Safety and Efficacy Study of Encapsulated Human Islets Allotransplantation to Treat Type 1 Diabetes
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|ClinicalTrials.gov Identifier: NCT00790257|
Recruitment Status : Withdrawn
First Posted : November 13, 2008
Last Update Posted : March 15, 2018
In view to avoid immunosuppression, the investigators are submitting a Phase 1 clinical trial protocol testing the safety and the efficacy of encapsulated human islets in a "Monolayer Cellular Device" for allogeneic islets transplantation in Type 1 diabetic patients performed at the University clinical hospital Saint-Luc, Brussels. Encapsulated human islets will be transplanted in the subcutaneous tissue as "safety procedure" for patients.
This protocol (single center trial) is designed as a limited series of islets transplants for 15 Type 1 diabetic adult subjects.
|Condition or disease||Intervention/treatment||Phase|
|Type 1 Diabetes Mellitus||Device: Encapsulated human islets in a "Monolayer Cellular Device"||Phase 1|
The need for chronic immunosuppressive therapy is paralleled by the occurrence of undesirable side effects in islets transplantation as well as whole pancreas transplantation. Several complications are associated with the administration of standard immunosuppressive agents (based on use of Sirolimus and Tacrolimus for example) used for human islets allotransplantation.
The herein presented protocol is a Phase 1 pilot study. This will be a single center clinical study. Study will be divided in 2 Phases.
- Phase 1A: T1DM patients, already transplanted with an organ (kidney, heart, liver or totally unfunctioning primary whole vascularized pancreas) and under immunosuppression, will receive the "Monolayer Cellular Device" in subcutaneous tissue in view to assess the capacity of encapsulated human islets to secrete insulin without immunological reaction.
- Phase 1B: T1DM patients will receive the "Monolayer Cellular Device" in subcutaneous tissue without immunosuppression in view to assess the biocompatibility of the device.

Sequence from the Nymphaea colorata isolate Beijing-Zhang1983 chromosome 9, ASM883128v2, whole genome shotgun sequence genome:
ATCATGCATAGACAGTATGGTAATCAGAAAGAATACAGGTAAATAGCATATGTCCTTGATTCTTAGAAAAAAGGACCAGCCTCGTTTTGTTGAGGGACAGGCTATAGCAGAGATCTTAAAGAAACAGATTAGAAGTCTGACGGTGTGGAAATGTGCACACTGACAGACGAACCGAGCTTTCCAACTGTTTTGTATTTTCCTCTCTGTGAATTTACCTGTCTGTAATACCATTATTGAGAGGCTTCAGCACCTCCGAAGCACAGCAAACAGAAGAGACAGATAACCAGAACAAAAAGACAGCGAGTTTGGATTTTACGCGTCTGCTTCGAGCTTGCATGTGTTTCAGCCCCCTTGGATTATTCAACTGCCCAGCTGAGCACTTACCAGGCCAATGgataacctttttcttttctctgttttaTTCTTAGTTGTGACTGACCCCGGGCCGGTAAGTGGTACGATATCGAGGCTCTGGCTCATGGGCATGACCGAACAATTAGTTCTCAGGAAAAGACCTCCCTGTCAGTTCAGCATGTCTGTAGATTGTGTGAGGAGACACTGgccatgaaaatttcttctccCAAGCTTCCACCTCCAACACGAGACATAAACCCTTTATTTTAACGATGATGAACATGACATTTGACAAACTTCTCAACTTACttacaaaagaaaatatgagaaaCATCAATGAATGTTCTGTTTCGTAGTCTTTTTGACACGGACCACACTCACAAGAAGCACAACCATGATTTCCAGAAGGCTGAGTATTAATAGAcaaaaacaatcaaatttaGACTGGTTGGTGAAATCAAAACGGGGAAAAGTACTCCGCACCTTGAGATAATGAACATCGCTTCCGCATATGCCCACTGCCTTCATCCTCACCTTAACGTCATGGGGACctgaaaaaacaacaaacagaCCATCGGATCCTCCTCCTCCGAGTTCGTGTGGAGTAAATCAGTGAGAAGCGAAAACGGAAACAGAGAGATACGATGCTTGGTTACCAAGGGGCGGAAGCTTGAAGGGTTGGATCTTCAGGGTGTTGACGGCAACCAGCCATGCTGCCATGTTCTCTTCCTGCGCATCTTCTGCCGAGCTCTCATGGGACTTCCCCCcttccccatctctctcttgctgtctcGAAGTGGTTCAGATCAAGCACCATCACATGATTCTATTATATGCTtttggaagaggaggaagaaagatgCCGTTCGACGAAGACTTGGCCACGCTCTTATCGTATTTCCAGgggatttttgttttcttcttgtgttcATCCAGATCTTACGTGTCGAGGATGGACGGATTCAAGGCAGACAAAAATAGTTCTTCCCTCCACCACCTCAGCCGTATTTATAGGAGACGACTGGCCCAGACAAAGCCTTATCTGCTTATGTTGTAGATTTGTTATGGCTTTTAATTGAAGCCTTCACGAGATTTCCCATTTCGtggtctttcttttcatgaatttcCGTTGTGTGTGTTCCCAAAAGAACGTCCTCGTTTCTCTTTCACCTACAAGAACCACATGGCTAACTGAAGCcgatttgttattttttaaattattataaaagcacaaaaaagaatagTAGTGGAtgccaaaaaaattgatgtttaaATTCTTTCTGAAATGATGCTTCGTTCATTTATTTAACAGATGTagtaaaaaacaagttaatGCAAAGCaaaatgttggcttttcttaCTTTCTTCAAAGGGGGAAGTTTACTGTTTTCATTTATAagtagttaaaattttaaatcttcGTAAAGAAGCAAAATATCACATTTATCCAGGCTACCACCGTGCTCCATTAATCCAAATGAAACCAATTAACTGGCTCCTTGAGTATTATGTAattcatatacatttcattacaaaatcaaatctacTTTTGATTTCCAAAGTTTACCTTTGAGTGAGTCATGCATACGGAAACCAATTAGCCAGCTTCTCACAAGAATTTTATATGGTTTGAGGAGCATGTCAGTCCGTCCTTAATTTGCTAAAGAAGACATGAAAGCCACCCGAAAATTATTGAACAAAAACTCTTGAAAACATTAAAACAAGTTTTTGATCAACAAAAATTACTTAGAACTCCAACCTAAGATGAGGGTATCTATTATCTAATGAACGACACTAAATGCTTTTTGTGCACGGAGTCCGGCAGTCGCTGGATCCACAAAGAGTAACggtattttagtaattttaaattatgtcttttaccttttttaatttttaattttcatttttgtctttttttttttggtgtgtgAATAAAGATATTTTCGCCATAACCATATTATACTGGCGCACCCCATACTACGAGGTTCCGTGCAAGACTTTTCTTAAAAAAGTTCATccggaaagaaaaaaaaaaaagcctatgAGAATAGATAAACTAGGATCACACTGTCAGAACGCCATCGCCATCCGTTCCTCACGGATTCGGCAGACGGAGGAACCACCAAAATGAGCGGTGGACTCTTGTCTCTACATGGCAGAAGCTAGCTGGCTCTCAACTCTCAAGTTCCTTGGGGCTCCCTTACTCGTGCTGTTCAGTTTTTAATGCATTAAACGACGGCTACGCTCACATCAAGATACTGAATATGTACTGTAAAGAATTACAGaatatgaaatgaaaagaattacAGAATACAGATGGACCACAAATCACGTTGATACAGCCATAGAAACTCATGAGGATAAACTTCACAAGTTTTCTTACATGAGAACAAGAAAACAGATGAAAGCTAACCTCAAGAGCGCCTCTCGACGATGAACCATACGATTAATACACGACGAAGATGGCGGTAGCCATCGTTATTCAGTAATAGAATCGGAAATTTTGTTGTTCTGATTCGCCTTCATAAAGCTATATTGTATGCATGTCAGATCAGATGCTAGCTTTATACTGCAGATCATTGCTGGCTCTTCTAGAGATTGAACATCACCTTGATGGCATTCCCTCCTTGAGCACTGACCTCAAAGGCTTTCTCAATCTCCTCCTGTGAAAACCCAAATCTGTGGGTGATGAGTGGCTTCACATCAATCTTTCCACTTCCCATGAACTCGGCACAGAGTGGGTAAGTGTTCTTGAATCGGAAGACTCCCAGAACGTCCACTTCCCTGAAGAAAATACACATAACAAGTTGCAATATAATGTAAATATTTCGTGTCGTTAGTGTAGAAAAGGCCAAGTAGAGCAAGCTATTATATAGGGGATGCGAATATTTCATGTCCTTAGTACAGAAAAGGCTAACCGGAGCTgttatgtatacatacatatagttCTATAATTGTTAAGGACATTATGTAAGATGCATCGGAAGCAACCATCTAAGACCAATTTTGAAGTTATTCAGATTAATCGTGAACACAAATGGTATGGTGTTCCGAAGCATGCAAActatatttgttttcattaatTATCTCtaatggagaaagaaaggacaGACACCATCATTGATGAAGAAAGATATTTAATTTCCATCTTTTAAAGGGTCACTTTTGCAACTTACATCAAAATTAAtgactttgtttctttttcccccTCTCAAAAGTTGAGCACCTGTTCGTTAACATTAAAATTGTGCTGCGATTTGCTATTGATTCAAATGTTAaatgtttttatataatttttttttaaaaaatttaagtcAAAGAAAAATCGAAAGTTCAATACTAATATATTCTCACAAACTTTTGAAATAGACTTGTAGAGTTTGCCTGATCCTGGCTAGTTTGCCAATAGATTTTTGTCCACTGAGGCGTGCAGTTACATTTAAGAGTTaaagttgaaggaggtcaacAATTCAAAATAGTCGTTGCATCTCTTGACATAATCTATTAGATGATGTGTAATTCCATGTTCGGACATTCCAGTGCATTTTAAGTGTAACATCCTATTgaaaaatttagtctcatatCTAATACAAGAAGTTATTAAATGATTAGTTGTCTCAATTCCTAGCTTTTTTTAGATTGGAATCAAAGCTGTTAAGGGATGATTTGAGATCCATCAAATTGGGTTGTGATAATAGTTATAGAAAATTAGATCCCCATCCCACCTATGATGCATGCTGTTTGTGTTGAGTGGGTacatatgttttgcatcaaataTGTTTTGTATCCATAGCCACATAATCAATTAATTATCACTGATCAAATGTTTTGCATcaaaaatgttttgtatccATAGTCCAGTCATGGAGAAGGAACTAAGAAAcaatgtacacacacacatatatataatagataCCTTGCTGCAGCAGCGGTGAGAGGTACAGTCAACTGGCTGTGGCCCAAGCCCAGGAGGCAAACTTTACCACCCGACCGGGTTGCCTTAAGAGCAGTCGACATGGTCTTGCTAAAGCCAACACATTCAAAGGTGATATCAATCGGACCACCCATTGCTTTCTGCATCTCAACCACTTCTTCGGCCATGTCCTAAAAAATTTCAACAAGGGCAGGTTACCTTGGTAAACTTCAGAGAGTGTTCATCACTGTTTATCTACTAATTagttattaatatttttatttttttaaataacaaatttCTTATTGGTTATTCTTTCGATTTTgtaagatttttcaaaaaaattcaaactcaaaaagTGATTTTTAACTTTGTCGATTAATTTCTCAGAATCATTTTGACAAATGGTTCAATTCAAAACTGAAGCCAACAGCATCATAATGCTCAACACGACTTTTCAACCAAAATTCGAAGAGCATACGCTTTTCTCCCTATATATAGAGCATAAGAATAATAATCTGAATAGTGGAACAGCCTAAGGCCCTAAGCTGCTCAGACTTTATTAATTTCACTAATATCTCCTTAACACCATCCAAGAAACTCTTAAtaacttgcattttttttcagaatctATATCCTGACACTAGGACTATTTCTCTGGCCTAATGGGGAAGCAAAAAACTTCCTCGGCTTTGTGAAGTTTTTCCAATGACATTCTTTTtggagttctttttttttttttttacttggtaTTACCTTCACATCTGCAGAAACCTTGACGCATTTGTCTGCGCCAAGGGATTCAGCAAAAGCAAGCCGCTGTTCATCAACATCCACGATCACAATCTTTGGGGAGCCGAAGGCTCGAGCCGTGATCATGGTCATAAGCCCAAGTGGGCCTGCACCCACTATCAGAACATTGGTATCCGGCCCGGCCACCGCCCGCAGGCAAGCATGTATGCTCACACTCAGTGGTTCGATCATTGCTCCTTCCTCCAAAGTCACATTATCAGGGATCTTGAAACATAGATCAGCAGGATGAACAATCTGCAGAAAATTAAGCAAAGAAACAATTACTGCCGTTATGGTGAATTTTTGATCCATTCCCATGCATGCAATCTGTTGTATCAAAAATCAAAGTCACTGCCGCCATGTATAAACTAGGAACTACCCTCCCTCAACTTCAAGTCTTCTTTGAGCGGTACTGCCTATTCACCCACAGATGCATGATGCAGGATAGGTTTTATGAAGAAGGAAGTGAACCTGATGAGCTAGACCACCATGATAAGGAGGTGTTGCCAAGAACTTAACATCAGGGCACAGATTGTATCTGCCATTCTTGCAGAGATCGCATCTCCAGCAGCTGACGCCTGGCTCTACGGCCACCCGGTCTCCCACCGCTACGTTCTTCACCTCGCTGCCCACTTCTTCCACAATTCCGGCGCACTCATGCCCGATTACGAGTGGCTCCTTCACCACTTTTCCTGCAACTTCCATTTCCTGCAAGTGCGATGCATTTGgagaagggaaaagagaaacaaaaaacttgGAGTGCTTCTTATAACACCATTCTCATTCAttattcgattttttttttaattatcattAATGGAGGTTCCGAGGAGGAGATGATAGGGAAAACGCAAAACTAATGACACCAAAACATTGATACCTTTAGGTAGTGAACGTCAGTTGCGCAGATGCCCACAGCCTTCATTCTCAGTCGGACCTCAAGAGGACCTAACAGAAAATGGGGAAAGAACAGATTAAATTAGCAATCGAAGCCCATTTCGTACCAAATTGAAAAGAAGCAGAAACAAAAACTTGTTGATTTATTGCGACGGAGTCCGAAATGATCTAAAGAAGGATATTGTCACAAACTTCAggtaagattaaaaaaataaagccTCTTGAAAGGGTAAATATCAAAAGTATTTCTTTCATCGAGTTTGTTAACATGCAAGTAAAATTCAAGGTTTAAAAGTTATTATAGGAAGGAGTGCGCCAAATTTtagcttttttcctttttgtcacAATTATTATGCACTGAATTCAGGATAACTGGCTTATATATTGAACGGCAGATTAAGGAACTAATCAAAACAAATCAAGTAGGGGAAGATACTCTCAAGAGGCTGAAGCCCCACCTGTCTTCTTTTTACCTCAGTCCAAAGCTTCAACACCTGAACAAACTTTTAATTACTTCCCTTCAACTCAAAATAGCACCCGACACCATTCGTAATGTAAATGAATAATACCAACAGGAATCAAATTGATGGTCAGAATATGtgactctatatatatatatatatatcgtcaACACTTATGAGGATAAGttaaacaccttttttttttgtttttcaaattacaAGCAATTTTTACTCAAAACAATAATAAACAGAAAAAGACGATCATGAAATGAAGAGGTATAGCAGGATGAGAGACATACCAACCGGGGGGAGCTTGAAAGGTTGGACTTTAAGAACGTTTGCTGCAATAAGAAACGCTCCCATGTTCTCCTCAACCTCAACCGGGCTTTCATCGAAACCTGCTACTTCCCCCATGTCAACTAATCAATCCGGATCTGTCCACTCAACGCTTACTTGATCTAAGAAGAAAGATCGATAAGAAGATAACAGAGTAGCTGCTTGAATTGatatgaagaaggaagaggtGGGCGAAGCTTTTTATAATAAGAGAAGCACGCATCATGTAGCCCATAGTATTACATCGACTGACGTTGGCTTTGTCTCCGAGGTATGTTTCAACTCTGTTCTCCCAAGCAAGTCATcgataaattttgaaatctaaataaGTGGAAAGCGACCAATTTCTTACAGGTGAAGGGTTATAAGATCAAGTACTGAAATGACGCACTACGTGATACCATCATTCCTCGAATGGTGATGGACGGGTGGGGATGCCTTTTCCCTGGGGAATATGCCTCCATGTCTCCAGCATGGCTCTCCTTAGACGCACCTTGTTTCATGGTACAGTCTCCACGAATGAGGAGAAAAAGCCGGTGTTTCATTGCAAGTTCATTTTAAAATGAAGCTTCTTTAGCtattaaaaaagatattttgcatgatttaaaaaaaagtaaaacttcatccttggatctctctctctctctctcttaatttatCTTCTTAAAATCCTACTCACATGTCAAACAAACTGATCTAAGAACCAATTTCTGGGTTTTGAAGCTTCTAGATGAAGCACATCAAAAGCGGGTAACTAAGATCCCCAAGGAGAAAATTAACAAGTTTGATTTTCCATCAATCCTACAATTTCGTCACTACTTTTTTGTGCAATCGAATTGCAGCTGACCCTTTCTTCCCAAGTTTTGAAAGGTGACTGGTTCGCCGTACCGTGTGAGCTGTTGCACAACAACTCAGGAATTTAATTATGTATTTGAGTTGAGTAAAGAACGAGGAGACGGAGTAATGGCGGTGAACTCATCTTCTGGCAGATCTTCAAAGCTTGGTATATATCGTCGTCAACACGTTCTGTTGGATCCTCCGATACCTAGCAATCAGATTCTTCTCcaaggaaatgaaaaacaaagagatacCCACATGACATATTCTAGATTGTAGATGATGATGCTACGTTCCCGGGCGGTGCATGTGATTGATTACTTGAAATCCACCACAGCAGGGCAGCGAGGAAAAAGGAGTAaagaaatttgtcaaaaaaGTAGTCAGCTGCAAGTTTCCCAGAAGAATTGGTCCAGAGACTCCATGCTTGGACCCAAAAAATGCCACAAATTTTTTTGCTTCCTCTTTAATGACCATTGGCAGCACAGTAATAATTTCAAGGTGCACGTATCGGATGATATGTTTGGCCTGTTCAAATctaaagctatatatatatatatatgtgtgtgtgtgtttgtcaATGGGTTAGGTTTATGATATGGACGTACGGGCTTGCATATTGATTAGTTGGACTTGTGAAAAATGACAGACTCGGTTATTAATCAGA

This protocol is designed as a limited series of islets transplants for 15 Type 1 diabetic adult subjects. In both Pase 1A/1B: Vascularized pancreas transplantation cannot be proposed, for these patients, following vascular disease, the older age, psychological reasons. Phase 1A consists in the transplantation of encapsulated human islets in Type 1 diabetic patients already transplanted with primary vascularized organ and under immunosuppression therapy.
Phase 1B consists in the transplantation of encapsulated human islets in Type 1 diabetic patients who cannot be eligible for whole vascularized pancreas transplantation.
|Study Type :||Interventional (Clinical Trial)|
|Actual Enrollment :||0 participants|
|Intervention Model:||Single Group Assignment|
|Masking:||None (Open Label)|
|Official Title:||A Monocentre Phase 1 Trial to Assess a Monolayer Cellular Device in the Treatment of Type 1 Diabetes|
|Study Start Date :||November 2008|
|Actual Primary Completion Date :||September 2015|
|Actual Study Completion Date :||September 2015|
Experimental: Monolayer Cellular Device
Encapsulated human islets allotransplantation transplanted in subcutaneous tissue in Type 1 diabetes patient
Device: Encapsulated human islets in a "Monolayer Cellular Device"
The product consists of isolated allogeneic human islets of Langerhans formulated in a serum-free transplant media. The islets will be encapsulated in an alginate-based "Monolayer Cellular Device".
One device will be transplanted subcutaneously and corresponds to a patch of 1-3cm². One Device per patient. No Retransplantation.
Other Name: MCD
- Inflammatory/immunological reaction and insulin production [ Time Frame: 2 years ]
- - Encapsulated human islets function and biocompatibility [ Time Frame: 2 years ]
To learn more about this study, you or your doctor may contact the study research staff using the contact information provided by the sponsor.
Please refer to this study by its ClinicalTrials.gov identifier (NCT number): NCT00790257
|University clinical Hospital Saint-Luc|
|Brussels, Belgium, 1200|
|Principal Investigator:||Denis Dufrane, MD, PhD||University clinical hospital Saint-Luc|